BBC Master, Datacentre + HDD, pi co-proc, econet, NULA

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Re: Why was BBC BASIC so fast?

Post by Coeus » Tue Oct 27, 2020 11:04 am

jgharston wrote:
Mon Oct 26, 2020 10:52 pm
Fixed.
The primes program gets a little further but there is still a bug:
syntax.png
Edit: Oops, wrong version of BASIC!
Last edited by Coeus on Tue Oct 27, 2020 11:37 am, edited 1 time in total.

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Re: Why was BBC BASIC so fast?

Post by Coeus » Tue Oct 27, 2020 11:12 am

julie_m wrote:
Mon Oct 26, 2020 2:35 am
BigEd wrote:
Sun Oct 25, 2020 1:12 pm
There is of course more than one way for BBC Basic to be fast: maybe it's faster with single-letter variable names? Maybe FOR would have been faster than REPEAT? Maybe it's fair game to use integer variables where applicable?
BBC BASIC is fastest of all with the permanent variables A%-Z%, then with short names, then as few variables as possible beginning with each letter. This is due to the way variables are stored in memory, indexed directly by initial letter and then the rest of the name searched linearly in assignment order.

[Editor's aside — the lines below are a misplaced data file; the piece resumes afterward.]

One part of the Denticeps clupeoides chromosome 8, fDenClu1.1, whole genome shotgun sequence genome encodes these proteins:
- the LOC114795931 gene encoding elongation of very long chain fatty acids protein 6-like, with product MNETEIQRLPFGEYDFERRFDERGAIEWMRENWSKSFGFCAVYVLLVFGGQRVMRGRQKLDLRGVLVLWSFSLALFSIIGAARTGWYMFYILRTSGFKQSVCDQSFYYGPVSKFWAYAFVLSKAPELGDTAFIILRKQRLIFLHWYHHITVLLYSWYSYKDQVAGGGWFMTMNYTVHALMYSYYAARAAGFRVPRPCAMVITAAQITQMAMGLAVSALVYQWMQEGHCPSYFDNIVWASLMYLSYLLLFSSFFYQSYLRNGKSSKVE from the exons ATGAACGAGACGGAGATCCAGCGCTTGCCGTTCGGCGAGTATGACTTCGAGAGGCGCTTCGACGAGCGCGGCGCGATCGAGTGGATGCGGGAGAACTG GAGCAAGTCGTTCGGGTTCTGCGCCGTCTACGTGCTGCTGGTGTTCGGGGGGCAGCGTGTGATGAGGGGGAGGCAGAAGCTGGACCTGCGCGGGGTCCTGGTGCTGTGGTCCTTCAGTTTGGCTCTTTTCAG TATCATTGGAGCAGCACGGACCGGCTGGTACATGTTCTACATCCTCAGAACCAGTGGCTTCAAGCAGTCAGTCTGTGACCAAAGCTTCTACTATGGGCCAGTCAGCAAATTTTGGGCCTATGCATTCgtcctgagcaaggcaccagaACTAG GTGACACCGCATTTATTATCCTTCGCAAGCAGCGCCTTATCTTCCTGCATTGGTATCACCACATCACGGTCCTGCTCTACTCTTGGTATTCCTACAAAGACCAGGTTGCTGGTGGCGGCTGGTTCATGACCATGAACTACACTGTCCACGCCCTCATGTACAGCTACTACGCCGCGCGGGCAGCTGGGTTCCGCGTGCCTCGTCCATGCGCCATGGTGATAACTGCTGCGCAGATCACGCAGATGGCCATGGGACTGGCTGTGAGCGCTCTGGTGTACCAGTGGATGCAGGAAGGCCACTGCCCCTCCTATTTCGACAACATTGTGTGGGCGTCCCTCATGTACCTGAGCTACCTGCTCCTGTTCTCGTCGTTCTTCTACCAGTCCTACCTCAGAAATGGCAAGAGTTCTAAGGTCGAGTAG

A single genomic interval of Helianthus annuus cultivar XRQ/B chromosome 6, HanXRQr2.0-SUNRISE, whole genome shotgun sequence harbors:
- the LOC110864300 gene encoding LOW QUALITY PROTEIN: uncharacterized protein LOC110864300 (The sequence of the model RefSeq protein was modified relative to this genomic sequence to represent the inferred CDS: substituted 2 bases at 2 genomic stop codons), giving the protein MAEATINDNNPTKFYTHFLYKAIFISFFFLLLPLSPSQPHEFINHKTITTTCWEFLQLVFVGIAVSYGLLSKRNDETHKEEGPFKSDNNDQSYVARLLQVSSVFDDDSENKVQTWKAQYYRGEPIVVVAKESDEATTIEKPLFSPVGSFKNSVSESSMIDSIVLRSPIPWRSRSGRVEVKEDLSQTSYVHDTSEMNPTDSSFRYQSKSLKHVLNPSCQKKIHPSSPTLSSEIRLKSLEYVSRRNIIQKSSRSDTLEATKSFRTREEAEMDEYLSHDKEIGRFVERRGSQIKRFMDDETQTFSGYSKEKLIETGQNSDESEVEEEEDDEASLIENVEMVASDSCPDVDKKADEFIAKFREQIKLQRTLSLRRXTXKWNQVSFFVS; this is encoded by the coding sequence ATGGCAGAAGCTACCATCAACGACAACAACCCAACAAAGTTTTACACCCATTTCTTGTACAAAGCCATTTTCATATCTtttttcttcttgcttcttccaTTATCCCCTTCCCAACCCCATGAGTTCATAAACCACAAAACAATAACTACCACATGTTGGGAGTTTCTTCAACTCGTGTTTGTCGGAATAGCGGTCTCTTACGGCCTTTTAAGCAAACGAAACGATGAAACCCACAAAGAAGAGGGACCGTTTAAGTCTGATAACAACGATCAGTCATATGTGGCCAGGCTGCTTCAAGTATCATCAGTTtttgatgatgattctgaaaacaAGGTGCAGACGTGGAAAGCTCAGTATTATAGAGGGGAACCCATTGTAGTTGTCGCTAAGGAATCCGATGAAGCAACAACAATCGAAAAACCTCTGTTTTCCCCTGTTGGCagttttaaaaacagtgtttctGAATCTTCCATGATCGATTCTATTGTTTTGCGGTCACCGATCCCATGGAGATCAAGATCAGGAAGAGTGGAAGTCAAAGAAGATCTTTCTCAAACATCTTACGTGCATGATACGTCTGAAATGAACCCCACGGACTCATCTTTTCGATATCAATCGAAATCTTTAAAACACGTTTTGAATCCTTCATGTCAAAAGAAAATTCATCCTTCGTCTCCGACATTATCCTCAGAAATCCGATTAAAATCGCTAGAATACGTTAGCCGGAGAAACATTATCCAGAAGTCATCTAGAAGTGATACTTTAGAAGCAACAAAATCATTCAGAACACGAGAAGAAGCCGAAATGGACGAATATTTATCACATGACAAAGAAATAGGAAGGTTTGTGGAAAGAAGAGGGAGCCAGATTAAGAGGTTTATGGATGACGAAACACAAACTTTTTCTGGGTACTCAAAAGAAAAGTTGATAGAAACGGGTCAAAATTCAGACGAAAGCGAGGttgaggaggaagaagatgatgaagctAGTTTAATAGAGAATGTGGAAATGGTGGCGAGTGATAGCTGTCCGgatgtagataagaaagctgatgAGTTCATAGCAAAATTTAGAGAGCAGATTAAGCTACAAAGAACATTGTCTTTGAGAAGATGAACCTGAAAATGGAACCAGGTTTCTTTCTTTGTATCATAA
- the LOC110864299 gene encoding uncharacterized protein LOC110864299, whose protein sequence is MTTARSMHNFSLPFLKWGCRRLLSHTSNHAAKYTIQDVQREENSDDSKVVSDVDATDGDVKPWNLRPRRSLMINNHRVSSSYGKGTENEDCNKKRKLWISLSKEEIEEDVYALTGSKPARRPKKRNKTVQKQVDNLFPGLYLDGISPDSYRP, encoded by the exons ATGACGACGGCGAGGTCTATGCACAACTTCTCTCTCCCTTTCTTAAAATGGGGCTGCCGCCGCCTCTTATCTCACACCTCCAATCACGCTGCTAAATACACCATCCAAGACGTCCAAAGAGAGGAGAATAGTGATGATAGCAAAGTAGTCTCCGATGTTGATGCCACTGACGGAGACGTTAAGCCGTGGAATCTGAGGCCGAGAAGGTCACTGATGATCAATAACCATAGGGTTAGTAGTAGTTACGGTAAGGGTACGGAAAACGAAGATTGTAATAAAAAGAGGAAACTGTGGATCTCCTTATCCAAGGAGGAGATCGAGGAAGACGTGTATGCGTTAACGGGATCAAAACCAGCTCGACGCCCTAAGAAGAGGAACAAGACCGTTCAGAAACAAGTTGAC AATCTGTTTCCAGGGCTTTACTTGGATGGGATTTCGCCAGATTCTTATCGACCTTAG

Indeed, though it is interesting to find other BASICs and other machines but the general conclusion here seems to be that if you run a program that has not been written specifically for BBC BASIC it still likely to run faster than on many home computers of the time because the machine is fast. If you optimise it for BBC BASIC you may get a further speed improvement. Putting numbers to that, with this one example, the primes program would have been at least twice as fast in its non-optimised form on a BBC micro than on the machines with 1Mhz 6502s. Optimising it for BBC BASIC using exactly the things your describe makes a further 3x improvement making it 6x faster overall.

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Re: Why was BBC BASIC so fast?

Post by Coeus » Tue Oct 27, 2020 11:41 am

jgharston wrote:
Mon Oct 26, 2020 10:52 pm
Fixed.
I can't see any difference and the files on that page, both ZIP and BIN, seem to be the same as before.